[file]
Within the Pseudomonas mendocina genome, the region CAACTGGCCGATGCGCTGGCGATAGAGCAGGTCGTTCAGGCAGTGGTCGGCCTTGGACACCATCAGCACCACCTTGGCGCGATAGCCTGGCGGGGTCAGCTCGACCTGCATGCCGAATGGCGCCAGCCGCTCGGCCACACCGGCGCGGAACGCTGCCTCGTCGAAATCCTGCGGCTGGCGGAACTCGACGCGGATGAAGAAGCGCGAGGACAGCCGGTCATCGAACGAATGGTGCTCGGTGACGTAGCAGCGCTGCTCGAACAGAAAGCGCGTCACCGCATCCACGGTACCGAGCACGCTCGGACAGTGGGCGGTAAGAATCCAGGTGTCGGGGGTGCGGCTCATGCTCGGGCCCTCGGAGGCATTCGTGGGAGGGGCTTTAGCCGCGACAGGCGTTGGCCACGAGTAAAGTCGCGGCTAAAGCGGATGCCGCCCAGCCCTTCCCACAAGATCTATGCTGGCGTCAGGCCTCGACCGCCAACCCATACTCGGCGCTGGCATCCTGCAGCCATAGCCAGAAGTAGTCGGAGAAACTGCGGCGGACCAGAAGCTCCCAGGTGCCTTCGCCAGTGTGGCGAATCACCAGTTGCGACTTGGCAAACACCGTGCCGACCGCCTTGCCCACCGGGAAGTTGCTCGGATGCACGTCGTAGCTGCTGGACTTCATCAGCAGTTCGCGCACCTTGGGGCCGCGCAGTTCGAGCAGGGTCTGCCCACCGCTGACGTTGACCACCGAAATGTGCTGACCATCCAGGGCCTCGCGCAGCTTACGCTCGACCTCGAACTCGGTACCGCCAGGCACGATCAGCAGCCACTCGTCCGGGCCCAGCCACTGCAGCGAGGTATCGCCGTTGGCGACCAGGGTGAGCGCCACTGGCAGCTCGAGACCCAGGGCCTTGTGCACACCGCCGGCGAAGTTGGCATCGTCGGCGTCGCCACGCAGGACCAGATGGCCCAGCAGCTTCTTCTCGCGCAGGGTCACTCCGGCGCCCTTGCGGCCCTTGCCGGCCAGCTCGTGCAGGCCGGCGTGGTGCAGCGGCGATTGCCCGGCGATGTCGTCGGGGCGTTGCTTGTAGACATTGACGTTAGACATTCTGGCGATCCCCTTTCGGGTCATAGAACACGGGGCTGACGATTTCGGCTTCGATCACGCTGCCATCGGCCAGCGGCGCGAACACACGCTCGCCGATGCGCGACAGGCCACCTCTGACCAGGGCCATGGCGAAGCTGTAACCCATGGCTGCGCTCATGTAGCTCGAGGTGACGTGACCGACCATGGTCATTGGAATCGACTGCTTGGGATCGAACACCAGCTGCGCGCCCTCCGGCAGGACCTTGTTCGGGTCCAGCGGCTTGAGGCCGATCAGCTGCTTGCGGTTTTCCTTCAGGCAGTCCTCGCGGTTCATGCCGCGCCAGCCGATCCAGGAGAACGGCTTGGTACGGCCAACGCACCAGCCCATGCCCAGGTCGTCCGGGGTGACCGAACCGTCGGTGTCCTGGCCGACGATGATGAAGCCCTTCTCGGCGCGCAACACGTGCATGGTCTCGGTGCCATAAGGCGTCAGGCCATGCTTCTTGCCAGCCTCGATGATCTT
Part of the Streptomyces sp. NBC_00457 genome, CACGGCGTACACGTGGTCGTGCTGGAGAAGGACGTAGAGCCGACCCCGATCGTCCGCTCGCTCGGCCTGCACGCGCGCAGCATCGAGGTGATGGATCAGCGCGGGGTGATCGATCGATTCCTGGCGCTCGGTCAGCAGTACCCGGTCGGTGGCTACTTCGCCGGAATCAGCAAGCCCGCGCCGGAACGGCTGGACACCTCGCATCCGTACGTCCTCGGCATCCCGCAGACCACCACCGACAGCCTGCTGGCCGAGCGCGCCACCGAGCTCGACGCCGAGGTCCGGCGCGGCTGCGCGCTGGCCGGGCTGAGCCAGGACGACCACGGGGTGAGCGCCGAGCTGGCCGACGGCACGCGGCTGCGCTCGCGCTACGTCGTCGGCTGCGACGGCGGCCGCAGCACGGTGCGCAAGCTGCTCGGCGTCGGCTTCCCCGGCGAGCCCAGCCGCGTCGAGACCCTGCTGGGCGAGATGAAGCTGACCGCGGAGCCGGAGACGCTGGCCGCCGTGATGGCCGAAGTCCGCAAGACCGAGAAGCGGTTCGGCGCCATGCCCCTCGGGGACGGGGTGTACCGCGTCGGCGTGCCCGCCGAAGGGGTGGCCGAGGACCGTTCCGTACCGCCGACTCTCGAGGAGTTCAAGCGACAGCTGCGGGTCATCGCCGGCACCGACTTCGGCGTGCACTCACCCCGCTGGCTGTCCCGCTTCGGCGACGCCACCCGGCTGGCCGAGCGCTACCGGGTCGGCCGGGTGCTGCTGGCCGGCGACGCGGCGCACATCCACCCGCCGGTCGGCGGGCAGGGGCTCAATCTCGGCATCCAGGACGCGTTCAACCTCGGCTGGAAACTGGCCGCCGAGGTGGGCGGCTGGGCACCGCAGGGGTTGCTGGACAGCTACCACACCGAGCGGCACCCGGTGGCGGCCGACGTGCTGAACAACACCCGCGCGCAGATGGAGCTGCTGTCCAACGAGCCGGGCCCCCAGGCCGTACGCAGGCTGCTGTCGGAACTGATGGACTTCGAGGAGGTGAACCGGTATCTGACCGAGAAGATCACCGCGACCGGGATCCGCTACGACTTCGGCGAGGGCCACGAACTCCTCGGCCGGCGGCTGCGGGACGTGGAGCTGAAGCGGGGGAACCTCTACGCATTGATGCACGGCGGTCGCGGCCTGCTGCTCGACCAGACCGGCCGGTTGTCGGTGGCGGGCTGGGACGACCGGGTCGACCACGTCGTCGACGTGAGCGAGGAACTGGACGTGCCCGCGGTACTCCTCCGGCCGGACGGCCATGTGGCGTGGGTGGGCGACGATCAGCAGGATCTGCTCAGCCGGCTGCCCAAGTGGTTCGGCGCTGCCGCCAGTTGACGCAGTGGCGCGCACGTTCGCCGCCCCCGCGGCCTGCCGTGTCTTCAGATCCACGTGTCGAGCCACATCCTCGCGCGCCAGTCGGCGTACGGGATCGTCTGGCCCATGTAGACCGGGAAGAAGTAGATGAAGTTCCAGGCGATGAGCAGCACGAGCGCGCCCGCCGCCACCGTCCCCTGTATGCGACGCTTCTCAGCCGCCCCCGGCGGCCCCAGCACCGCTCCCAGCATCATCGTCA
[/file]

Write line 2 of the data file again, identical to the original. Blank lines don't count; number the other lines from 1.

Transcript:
Part of the Streptomyces sp. NBC_00457 genome, CACGGCGTACACGTGGTCGTGCTGGAGAAGGACGTAGAGCCGACCCCGATCGTCCGCTCGCTCGGCCTGCACGCGCGCAGCATCGAGGTGATGGATCAGCGCGGGGTGATCGATCGATTCCTGGCGCTCGGTCAGCAGTACCCGGTCGGTGGCTACTTCGCCGGAATCAGCAAGCCCGCGCCGGAACGGCTGGACACCTCGCATCCGTACGTCCTCGGCATCCCGCAGACCACCACCGACAGCCTGCTGGCCGAGCGCGCCACCGAGCTCGACGCCGAGGTCCGGCGCGGCTGCGCGCTGGCCGGGCTGAGCCAGGACGACCACGGGGTGAGCGCCGAGCTGGCCGACGGCACGCGGCTGCGCTCGCGCTACGTCGTCGGCTGCGACGGCGGCCGCAGCACGGTGCGCAAGCTGCTCGGCGTCGGCTTCCCCGGCGAGCCCAGCCGCGTCGAGACCCTGCTGGGCGAGATGAAGCTGACCGCGGAGCCGGAGACGCTGGCCGCCGTGATGGCCGAAGTCCGCAAGACCGAGAAGCGGTTCGGCGCCATGCCCCTCGGGGACGGGGTGTACCGCGTCGGCGTGCCCGCCGAAGGGGTGGCCGAGGACCGTTCCGTACCGCCGACTCTCGAGGAGTTCAAGCGACAGCTGCGGGTCATCGCCGGCACCGACTTCGGCGTGCACTCACCCCGCTGGCTGTCCCGCTTCGGCGACGCCACCCGGCTGGCCGAGCGCTACCGGGTCGGCCGGGTGCTGCTGGCCGGCGACGCGGCGCACATCCACCCGCCGGTCGGCGGGCAGGGGCTCAATCTCGGCATCCAGGACGCGTTCAACCTCGGCTGGAAACTGGCCGCCGAGGTGGGCGGCTGGGCACCGCAGGGGTTGCTGGACAGCTACCACACCGAGCGGCACCCGGTGGCGGCCGACGTGCTGAACAACACCCGCGCGCAGATGGAGCTGCTGTCCAACGAGCCGGGCCCCCAGGCCGTACGCAGGCTGCTGTCGGAACTGATGGACTTCGAGGAGGTGAACCGGTATCTGACCGAGAAGATCACCGCGACCGGGATCCGCTACGACTTCGGCGAGGGCCACGAACTCCTCGGCCGGCGGCTGCGGGACGTGGAGCTGAAGCGGGGGAACCTCTACGCATTGATGCACGGCGGTCGCGGCCTGCTGCTCGACCAGACCGGCCGGTTGTCGGTGGCGGGCTGGGACGACCGGGTCGACCACGTCGTCGACGTGAGCGAGGAACTGGACGTGCCCGCGGTACTCCTCCGGCCGGACGGCCATGTGGCGTGGGTGGGCGACGATCAGCAGGATCTGCTCAGCCGGCTGCCCAAGTGGTTCGGCGCTGCCGCCAGTTGACGCAGTGGCGCGCACGTTCGCCGCCCCCGCGGCCTGCCGTGTCTTCAGATCCACGTGTCGAGCCACATCCTCGCGCGCCAGTCGGCGTACGGGATCGTCTGGCCCATGTAGACCGGGAAGAAGTAGATGAAGTTCCAGGCGATGAGCAGCACGAGCGCGCCCGCCGCCACCGTCCCCTGTATGCGACGCTTCTCAGCCGCCCCCGGCGGCCCCAGCACCGCTCCCAGCATCATCGTCA